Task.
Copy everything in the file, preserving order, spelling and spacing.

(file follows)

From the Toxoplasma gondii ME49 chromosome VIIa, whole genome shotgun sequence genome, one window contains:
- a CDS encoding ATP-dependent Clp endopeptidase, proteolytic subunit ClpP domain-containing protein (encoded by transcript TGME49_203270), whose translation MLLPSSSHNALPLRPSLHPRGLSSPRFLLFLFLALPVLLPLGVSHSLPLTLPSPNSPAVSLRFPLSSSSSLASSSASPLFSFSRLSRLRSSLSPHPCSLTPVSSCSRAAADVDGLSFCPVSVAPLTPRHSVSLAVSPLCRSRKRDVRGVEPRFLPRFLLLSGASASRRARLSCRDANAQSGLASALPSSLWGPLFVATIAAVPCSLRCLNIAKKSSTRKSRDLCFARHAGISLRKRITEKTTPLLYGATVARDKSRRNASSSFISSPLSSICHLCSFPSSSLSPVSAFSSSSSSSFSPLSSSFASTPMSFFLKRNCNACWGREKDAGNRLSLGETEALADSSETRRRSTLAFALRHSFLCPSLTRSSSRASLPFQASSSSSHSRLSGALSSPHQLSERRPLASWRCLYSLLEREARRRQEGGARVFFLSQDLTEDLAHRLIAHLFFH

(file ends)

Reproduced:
From the Toxoplasma gondii ME49 chromosome VIIa, whole genome shotgun sequence genome, one window contains:
- a CDS encoding ATP-dependent Clp endopeptidase, proteolytic subunit ClpP domain-containing protein (encoded by transcript TGME49_203270), whose translation MLLPSSSHNALPLRPSLHPRGLSSPRFLLFLFLALPVLLPLGVSHSLPLTLPSPNSPAVSLRFPLSSSSSLASSSASPLFSFSRLSRLRSSLSPHPCSLTPVSSCSRAAADVDGLSFCPVSVAPLTPRHSVSLAVSPLCRSRKRDVRGVEPRFLPRFLLLSGASASRRARLSCRDANAQSGLASALPSSLWGPLFVATIAAVPCSLRCLNIAKKSSTRKSRDLCFARHAGISLRKRITEKTTPLLYGATVARDKSRRNASSSFISSPLSSICHLCSFPSSSLSPVSAFSSSSSSSFSPLSSSFASTPMSFFLKRNCNACWGREKDAGNRLSLGETEALADSSETRRRSTLAFALRHSFLCPSLTRSSSRASLPFQASSSSSHSRLSGALSSPHQLSERRPLASWRCLYSLLEREARRRQEGGARVFFLSQDLTEDLAHRLIAHLFFH